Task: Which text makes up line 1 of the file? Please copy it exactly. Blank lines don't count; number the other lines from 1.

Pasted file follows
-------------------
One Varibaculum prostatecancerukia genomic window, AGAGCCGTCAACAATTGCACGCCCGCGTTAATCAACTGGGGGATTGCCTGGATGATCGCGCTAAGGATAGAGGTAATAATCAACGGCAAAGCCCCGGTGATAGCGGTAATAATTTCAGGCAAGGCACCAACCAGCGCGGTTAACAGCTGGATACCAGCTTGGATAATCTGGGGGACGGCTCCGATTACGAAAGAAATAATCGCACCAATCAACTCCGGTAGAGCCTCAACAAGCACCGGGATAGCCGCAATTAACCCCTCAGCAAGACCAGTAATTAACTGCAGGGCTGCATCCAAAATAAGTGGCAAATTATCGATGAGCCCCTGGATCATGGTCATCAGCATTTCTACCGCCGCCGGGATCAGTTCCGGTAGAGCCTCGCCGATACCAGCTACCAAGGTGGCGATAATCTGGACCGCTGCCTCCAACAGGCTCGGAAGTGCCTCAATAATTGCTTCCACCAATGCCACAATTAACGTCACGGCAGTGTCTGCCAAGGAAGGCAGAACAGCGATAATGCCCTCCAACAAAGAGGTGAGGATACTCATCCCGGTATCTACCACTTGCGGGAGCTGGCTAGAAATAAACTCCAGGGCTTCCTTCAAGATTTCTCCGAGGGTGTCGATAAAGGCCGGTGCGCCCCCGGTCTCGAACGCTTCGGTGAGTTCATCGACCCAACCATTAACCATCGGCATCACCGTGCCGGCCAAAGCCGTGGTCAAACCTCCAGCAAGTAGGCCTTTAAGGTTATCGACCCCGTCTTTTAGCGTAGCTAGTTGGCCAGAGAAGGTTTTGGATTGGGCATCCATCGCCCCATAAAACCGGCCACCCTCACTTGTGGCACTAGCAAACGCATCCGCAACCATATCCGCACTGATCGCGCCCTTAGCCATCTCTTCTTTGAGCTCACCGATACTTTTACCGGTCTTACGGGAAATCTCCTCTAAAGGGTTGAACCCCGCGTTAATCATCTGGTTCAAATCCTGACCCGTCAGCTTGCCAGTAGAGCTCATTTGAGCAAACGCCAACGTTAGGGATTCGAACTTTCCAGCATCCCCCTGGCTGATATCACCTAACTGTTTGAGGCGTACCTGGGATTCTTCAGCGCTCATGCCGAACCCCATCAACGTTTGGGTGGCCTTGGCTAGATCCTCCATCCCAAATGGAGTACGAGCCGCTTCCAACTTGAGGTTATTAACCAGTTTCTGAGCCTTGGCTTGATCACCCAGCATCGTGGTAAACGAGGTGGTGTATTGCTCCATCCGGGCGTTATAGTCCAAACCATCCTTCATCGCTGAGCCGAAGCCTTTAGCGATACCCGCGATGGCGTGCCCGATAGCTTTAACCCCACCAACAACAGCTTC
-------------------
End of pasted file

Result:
One Varibaculum prostatecancerukia genomic window, AGAGCCGTCAACAATTGCACGCCCGCGTTAATCAACTGGGGGATTGCCTGGATGATCGCGCTAAGGATAGAGGTAATAATCAACGGCAAAGCCCCGGTGATAGCGGTAATAATTTCAGGCAAGGCACCAACCAGCGCGGTTAACAGCTGGATACCAGCTTGGATAATCTGGGGGACGGCTCCGATTACGAAAGAAATAATCGCACCAATCAACTCCGGTAGAGCCTCAACAAGCACCGGGATAGCCGCAATTAACCCCTCAGCAAGACCAGTAATTAACTGCAGGGCTGCATCCAAAATAAGTGGCAAATTATCGATGAGCCCCTGGATCATGGTCATCAGCATTTCTACCGCCGCCGGGATCAGTTCCGGTAGAGCCTCGCCGATACCAGCTACCAAGGTGGCGATAATCTGGACCGCTGCCTCCAACAGGCTCGGAAGTGCCTCAATAATTGCTTCCACCAATGCCACAATTAACGTCACGGCAGTGTCTGCCAAGGAAGGCAGAACAGCGATAATGCCCTCCAACAAAGAGGTGAGGATACTCATCCCGGTATCTACCACTTGCGGGAGCTGGCTAGAAATAAACTCCAGGGCTTCCTTCAAGATTTCTCCGAGGGTGTCGATAAAGGCCGGTGCGCCCCCGGTCTCGAACGCTTCGGTGAGTTCATCGACCCAACCATTAACCATCGGCATCACCGTGCCGGCCAAAGCCGTGGTCAAACCTCCAGCAAGTAGGCCTTTAAGGTTATCGACCCCGTCTTTTAGCGTAGCTAGTTGGCCAGAGAAGGTTTTGGATTGGGCATCCATCGCCCCATAAAACCGGCCACCCTCACTTGTGGCACTAGCAAACGCATCCGCAACCATATCCGCACTGATCGCGCCCTTAGCCATCTCTTCTTTGAGCTCACCGATACTTTTACCGGTCTTACGGGAAATCTCCTCTAAAGGGTTGAACCCCGCGTTAATCATCTGGTTCAAATCCTGACCCGTCAGCTTGCCAGTAGAGCTCATTTGAGCAAACGCCAACGTTAGGGATTCGAACTTTCCAGCATCCCCCTGGCTGATATCACCTAACTGTTTGAGGCGTACCTGGGATTCTTCAGCGCTCATGCCGAACCCCATCAACGTTTGGGTGGCCTTGGCTAGATCCTCCATCCCAAATGGAGTACGAGCCGCTTCCAACTTGAGGTTATTAACCAGTTTCTGAGCCTTGGCTTGATCACCCAGCATCGTGGTAAACGAGGTGGTGTATTGCTCCATCCGGGCGTTATAGTCCAAACCATCCTTCATCGCTGAGCCGAAGCCTTTAGCGATACCCGCGATGGCGTGCCCGATAGCTTTAACCCCACCAACAACAGCTTC